The exact same ad is repeated in the October through December issues of that year.  The format changed in 1901 and an ad is not to be found.  That's as far as I've gotten so far.  Still no mention of the map being rendered in color.

Ahhhh - but you're getting closer.

Good Luck!

Tom,

Right below the black line, at the bottom of the map, on the right, can you see who the lithographer is or is it cut off on your scroll version?  Also, are all the type faces and fonts the same on both maps?  If they are then this most likely is an early reprint due to the colorization.  This may have been done after 1915 when NGS had their own cartographic division.  It is hard to tell from your picture, but it appears to me that he colors are close to the ones NGS used in the 1920-1930's.

Jeff

Hi Jeff,

The bottom-right of the map reads:

THE NORRIS PETERS CO., PHOTO-LITHO., WASHINGTON, D. C.

Note: there is plenty of white space below this line, so it doesn't appear to be trimmed.

The type faces and fonts DO appear to be the same on both maps.  I thought that this color version had the "look and feel" of a '20s or '30s map as you noted, but I didn't mention it due to its speculative (and unscientific) nature.  I only wish I could take a better photo of it.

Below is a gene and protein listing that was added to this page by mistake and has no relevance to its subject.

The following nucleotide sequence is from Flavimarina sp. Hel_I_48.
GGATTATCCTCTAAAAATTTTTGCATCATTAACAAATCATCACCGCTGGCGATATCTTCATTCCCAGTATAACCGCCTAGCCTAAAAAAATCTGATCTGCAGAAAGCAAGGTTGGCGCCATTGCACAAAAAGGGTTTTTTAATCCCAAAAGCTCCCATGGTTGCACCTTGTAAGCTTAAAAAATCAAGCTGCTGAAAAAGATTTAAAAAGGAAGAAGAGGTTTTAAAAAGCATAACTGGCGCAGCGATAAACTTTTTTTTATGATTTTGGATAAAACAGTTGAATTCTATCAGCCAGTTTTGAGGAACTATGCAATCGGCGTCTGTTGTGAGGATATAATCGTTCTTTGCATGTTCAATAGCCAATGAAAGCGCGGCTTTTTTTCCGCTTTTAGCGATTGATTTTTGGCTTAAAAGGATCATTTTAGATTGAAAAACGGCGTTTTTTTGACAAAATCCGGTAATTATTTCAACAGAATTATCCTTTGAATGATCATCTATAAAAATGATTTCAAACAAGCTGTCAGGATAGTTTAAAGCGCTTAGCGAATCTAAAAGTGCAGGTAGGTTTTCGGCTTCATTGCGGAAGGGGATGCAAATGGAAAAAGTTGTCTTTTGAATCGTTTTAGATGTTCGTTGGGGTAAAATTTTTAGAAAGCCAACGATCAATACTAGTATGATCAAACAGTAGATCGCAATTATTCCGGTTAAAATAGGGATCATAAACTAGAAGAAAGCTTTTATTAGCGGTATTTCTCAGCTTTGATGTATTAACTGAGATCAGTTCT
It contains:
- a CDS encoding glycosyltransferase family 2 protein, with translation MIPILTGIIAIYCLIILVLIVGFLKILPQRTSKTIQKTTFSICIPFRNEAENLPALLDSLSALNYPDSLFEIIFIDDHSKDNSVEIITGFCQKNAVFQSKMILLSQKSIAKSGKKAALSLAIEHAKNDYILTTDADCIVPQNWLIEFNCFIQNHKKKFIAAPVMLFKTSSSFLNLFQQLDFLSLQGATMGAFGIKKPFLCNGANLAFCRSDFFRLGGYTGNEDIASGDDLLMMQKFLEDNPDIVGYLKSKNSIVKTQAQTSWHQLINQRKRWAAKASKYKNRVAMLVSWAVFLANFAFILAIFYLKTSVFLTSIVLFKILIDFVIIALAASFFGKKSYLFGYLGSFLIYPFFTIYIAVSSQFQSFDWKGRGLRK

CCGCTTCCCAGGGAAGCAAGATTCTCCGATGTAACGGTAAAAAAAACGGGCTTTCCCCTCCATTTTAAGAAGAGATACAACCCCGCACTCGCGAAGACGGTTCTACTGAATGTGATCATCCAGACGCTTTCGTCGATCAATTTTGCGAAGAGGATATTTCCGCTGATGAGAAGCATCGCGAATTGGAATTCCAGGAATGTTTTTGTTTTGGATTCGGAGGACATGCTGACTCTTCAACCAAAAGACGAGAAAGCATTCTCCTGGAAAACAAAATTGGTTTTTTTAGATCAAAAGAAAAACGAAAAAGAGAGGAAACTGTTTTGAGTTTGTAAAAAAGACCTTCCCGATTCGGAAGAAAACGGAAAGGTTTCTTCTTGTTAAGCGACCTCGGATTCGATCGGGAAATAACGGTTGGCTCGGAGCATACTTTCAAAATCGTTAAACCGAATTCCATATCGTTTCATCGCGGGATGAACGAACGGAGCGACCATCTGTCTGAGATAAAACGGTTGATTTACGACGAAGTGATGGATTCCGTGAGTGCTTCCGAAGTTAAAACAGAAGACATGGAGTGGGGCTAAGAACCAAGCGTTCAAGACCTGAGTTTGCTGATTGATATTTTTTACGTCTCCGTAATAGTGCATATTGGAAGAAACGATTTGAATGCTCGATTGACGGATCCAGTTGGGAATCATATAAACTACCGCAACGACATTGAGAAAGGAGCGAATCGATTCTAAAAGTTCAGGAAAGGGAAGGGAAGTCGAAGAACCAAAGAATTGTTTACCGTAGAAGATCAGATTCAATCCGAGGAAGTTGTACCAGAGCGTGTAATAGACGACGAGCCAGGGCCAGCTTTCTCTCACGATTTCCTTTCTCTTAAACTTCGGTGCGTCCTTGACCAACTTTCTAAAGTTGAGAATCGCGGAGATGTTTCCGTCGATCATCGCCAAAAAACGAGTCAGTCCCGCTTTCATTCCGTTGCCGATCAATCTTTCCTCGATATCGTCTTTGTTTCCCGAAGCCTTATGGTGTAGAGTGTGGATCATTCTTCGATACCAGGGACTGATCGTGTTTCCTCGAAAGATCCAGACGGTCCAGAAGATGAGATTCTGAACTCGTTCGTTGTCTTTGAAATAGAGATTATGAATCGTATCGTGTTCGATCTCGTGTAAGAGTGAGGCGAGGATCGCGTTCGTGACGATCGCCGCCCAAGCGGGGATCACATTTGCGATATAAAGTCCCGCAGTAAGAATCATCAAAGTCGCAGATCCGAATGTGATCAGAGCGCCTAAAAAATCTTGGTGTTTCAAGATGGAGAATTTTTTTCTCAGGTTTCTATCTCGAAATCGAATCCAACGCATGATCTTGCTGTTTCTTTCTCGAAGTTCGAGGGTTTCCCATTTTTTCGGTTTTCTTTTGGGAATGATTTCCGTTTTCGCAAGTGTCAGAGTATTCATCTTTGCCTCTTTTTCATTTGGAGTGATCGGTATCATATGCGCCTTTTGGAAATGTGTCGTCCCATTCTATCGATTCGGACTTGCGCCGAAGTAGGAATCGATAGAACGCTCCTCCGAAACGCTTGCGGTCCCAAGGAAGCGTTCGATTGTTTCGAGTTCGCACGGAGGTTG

Tom

RSS

Members

Legal notice about this site

Note: Any sales or trade arrangements are solely between users of this site; The National Geographic Society is not a party to and does not endorse or promote any particular sales or trade arrangements between collectors, dealers, or others. Due to the immediate nature of this medium, National Geographic Online also does not review, censor, approve, edit or endorse information placed on this forum. Discussion boards on National Geographic Online are intended to be appropriate for family members of all ages. Posting of indecent material is strictly prohibited. The placement of advertisements or solicitations unrelated to National Geographic also is prohibited. National Geographic Online shall review information placed on this forum from time to time and delete inappropriate material that comes to its attention as soon as it is practicable, but cannot guarantee that such material will not be found on the forum. By posting material on this discussion board you agree to adhere to this policy prohibiting indecent, offensive or extraneous advertising material, and to legally assume full and sole responsibility for your posting.

© 2017   Created by Cathy Hunter.   Powered by

Badges  |  Report an Issue  |  Terms of Service